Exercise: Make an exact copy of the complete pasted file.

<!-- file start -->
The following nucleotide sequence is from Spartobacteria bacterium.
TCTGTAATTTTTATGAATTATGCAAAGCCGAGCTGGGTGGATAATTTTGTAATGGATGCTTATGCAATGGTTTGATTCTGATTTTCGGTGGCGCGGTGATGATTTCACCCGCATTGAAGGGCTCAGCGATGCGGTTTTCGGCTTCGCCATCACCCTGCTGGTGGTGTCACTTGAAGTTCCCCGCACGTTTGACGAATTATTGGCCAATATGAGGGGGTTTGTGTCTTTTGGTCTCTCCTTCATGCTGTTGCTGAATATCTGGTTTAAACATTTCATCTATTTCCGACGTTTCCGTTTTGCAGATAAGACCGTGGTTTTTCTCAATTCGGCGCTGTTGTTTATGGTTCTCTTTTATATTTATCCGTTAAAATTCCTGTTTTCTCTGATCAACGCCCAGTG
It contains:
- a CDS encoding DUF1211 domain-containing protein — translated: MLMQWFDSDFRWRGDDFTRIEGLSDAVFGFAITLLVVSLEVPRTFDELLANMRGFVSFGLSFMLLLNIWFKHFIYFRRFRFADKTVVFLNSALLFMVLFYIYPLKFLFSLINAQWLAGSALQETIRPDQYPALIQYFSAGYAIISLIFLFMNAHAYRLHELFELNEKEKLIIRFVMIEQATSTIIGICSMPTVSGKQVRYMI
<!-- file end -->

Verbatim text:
The following nucleotide sequence is from Spartobacteria bacterium.
TCTGTAATTTTTATGAATTATGCAAAGCCGAGCTGGGTGGATAATTTTGTAATGGATGCTTATGCAATGGTTTGATTCTGATTTTCGGTGGCGCGGTGATGATTTCACCCGCATTGAAGGGCTCAGCGATGCGGTTTTCGGCTTCGCCATCACCCTGCTGGTGGTGTCACTTGAAGTTCCCCGCACGTTTGACGAATTATTGGCCAATATGAGGGGGTTTGTGTCTTTTGGTCTCTCCTTCATGCTGTTGCTGAATATCTGGTTTAAACATTTCATCTATTTCCGACGTTTCCGTTTTGCAGATAAGACCGTGGTTTTTCTCAATTCGGCGCTGTTGTTTATGGTTCTCTTTTATATTTATCCGTTAAAATTCCTGTTTTCTCTGATCAACGCCCAGTG
It contains:
- a CDS encoding DUF1211 domain-containing protein — translated: MLMQWFDSDFRWRGDDFTRIEGLSDAVFGFAITLLVVSLEVPRTFDELLANMRGFVSFGLSFMLLLNIWFKHFIYFRRFRFADKTVVFLNSALLFMVLFYIYPLKFLFSLINAQWLAGSALQETIRPDQYPALIQYFSAGYAIISLIFLFMNAHAYRLHELFELNEKEKLIIRFVMIEQATSTIIGICSMPTVSGKQVRYMI